Researchers at Staten Island College, City University of New York are working on what may turn out to be the world’s smallest gyroscope. Manipulating two light waves spinning around a microscopic track – one rotating clockwise, the other counterclockwise – may yield a device measuring a fraction of the width of a human hair. Applications for such a gyro would be limited only by one’s imagination.
For example, NASA claims it costs about $10,000 for every pound lifted into orbit. So it stands to reason that designing smaller and lighter components is a constant struggle for engineers and project managers. The new gyroscope looks like a more than viable candidate for air and space travel.
Li Ge, a physicist at the Graduate Center, states, “We have found a new detection scheme that may lead to the world's smallest gyroscope. Though these so-called optical gyroscopes are not new, our approach is remarkable both in its super-small size and potential sensitivity.” Ge’s colleagues include physicist Hui Cao and her student Raktim Sarma, both at Yale University in New Haven, Connecticut. Together they recently published their results in The Optical Society’s (OSA) new high-impact journal Optica.
Unlike mechanical gyroscopes, optical gyroscopes like the one under research here have no moving parts. Mechanical gyroscopes employ Newtonian laws of motion for stability and orientation, but the same physics principles do not apply to light, which requires measuring motion by looking for subtle and specific optical signals instead.
One such signal is known as the Sagnac effect. This phenomenon creates a measurable interference pattern when light waves split and then recombine upon leaving a spinning system. Commercial optical gyroscopes built on this principle vary in size ranging from about that of a baseball to a basketball. If made much smaller, measurements would require a greater level of sensitivity that is not available at this time.
Two approaches for making optical gyroscopes are based on the Sagnac effect: one uses an optical cavity to confine light and the other uses an optical fiber to guide light. However, to miniaturize the package, optical cavities seem to be the preferable option, where the Sagnac effect manifests as a subtle color change. The problem is that the sensitivity of this type of optical gyroscopes degrades as the cavity gets smaller. According to Ge, “This issue was the roadblock that has hindered scientists from developing tiny optical gyroscopes. There have been several attempts to get around this limitation, but they could not get around the real problem, the Sagnac effect itself.”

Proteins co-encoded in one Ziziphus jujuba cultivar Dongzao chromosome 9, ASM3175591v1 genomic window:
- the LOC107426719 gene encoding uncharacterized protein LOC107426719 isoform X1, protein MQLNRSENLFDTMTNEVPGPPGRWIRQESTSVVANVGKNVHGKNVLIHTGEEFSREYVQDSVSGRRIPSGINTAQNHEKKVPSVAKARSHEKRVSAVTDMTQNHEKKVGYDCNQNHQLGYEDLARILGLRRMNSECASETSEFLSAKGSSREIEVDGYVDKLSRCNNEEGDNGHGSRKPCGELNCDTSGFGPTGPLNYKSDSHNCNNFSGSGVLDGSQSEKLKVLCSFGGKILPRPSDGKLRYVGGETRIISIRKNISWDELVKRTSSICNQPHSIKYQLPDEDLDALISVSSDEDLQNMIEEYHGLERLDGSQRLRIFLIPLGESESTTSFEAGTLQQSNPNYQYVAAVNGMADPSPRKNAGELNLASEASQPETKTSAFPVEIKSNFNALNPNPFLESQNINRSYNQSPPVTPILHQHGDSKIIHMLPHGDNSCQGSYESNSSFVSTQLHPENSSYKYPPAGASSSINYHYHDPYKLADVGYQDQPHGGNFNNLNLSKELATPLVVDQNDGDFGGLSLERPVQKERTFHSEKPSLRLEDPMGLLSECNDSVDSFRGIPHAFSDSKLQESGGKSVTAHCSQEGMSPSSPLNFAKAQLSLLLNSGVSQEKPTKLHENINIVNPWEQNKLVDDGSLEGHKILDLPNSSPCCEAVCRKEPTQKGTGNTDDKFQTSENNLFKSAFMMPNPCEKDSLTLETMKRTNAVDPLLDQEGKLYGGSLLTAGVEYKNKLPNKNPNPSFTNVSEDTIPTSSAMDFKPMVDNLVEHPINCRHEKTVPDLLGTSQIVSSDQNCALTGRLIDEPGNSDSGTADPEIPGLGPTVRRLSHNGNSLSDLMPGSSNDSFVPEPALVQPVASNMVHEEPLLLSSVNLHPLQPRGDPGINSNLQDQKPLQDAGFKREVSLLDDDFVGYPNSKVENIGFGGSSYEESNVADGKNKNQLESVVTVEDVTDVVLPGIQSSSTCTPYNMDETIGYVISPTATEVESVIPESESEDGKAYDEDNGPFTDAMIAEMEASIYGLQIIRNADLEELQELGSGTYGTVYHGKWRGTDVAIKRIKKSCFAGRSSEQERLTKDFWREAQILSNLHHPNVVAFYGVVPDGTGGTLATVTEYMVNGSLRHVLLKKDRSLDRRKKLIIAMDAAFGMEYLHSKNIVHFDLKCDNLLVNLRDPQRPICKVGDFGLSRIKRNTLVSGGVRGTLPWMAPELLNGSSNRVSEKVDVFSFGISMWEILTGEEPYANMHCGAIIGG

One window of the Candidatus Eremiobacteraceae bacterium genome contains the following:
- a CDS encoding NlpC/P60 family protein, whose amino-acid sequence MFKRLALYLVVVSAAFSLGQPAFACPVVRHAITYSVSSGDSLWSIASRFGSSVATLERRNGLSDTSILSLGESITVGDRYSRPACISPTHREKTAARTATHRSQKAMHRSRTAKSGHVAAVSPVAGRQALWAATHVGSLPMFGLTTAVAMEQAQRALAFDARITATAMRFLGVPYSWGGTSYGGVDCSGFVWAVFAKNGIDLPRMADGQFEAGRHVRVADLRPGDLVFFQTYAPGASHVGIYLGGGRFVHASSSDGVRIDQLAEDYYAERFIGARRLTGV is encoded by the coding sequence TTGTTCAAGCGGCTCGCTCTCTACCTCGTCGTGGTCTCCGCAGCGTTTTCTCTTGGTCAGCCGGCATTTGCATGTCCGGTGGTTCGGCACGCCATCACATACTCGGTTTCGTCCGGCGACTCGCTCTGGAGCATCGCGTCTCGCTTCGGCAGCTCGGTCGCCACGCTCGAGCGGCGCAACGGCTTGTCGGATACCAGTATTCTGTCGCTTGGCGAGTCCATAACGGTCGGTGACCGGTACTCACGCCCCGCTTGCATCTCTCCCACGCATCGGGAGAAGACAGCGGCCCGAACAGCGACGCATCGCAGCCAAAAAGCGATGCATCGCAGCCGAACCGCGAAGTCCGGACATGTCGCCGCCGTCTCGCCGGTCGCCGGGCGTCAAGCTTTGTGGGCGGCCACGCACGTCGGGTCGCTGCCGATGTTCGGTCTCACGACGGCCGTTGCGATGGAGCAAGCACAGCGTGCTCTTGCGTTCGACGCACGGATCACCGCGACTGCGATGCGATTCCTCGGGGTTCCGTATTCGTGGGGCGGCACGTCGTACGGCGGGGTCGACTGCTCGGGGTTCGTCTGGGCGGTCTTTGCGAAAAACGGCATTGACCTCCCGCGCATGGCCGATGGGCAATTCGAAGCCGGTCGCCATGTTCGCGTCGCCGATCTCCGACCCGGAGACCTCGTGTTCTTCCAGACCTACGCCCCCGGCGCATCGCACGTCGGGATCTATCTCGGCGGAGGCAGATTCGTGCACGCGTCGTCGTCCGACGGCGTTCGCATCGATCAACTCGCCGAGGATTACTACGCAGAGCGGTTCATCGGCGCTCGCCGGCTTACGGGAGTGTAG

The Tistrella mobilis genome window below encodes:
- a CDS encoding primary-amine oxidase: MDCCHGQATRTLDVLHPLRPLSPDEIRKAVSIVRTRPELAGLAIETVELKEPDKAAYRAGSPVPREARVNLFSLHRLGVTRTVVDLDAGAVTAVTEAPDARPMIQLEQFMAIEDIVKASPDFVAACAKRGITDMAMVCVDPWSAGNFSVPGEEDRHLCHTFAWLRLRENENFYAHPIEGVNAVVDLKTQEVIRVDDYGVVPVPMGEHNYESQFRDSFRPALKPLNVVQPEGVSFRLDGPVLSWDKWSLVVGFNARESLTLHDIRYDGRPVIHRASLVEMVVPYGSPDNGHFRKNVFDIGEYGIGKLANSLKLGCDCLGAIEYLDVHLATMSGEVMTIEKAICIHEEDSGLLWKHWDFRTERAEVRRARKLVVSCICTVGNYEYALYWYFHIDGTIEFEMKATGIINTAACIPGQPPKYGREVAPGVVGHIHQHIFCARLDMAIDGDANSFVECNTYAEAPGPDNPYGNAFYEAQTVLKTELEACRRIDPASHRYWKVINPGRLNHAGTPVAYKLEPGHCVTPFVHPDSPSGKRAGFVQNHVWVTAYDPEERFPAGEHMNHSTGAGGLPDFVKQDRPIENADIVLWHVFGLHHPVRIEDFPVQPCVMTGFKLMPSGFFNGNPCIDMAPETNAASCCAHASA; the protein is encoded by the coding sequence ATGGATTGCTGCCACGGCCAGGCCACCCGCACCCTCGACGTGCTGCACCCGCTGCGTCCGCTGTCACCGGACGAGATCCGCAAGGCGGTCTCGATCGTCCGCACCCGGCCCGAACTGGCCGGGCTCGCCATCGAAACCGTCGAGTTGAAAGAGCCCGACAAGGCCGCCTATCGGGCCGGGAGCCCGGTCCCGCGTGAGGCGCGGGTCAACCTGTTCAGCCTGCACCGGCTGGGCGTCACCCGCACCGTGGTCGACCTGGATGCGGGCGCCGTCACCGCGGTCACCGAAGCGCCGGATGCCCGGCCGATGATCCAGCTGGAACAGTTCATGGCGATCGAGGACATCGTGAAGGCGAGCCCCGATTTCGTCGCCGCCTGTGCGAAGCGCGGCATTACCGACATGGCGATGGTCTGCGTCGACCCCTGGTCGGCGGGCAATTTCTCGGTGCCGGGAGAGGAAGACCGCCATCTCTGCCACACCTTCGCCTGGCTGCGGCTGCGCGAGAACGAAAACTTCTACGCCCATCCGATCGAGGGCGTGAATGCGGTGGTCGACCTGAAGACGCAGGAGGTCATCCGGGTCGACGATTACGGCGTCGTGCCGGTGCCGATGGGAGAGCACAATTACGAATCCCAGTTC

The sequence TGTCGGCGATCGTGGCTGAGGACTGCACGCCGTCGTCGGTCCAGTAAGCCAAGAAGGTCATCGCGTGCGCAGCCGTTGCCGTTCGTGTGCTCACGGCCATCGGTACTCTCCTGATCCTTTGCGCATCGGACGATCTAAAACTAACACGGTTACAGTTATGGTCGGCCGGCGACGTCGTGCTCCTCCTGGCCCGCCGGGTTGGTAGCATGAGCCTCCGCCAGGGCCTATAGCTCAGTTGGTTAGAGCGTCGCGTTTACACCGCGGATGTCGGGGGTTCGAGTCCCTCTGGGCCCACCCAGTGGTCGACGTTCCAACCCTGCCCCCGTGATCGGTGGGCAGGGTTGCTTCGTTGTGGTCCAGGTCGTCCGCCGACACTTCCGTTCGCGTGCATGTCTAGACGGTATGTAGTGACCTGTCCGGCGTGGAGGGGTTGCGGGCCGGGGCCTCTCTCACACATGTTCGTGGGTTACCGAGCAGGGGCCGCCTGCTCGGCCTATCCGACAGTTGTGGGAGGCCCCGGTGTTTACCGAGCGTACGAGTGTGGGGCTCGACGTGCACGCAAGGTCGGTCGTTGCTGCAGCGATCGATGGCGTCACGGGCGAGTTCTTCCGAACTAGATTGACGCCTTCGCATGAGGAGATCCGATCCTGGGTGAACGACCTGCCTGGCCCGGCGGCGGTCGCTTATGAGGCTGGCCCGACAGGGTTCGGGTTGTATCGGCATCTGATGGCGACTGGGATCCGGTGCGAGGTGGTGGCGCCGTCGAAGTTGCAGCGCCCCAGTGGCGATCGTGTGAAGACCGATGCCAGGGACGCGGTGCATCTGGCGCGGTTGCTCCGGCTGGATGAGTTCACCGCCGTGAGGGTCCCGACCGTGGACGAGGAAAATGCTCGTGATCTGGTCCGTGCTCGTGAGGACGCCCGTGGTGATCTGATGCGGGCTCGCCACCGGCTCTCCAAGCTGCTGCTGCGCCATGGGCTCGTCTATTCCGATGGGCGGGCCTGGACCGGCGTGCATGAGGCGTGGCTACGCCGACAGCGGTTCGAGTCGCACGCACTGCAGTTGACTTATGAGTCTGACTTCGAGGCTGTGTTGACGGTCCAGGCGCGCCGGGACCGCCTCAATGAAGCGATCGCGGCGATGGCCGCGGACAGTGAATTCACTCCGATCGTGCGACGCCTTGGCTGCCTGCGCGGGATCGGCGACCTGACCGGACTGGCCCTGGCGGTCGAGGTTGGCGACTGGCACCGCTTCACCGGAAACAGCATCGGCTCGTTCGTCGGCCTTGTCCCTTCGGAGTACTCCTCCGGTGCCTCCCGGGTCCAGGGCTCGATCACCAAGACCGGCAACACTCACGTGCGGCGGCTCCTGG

The researchers overcame this hurdle by using a unique principle based on far-field emission. Instead of measuring the color change of the light waves, they measured the pattern the light produced as it exited the cavity.
To initiate the optical gyroscope, light waves are first pumped into the optical cavity. This naturally produces light waves traveling in both clockwise and counterclockwise directions.
Carefully designing the shape of the optical cavity, the researchers were able to control where both waves would exit. The researchers needed to balance the light trapping properties of the cavity with the need for some light to escape to create a far-field emission pattern. They observe pattern by placing a pair of camera-like detectors facing the cavity at different angles that move along with the cavity. This allows continuous monitoring of the pattern for distortions that would reveal the speed of rotation.
Although this reveals just one plane of motion, multiple sensors at different orientations would be able to provide a three-dimensional view of how the object is moving. According to the researchers, more work is necessary to enable many light paths to exist simultaneously in the cavity. Their far-field emission patterns may change in different ways, which causes a reduction of the sensitivity to rotation. To view the paper: L. Ge, R. Sarma, and H. Cao, “Rotation-induced evolution of far-field emission patterns of deformed microdisk cavities,” Optica, 2, 4, 323-328 (2015), visit: http://dx.doi.org/10.1364/OPTICA.2.000323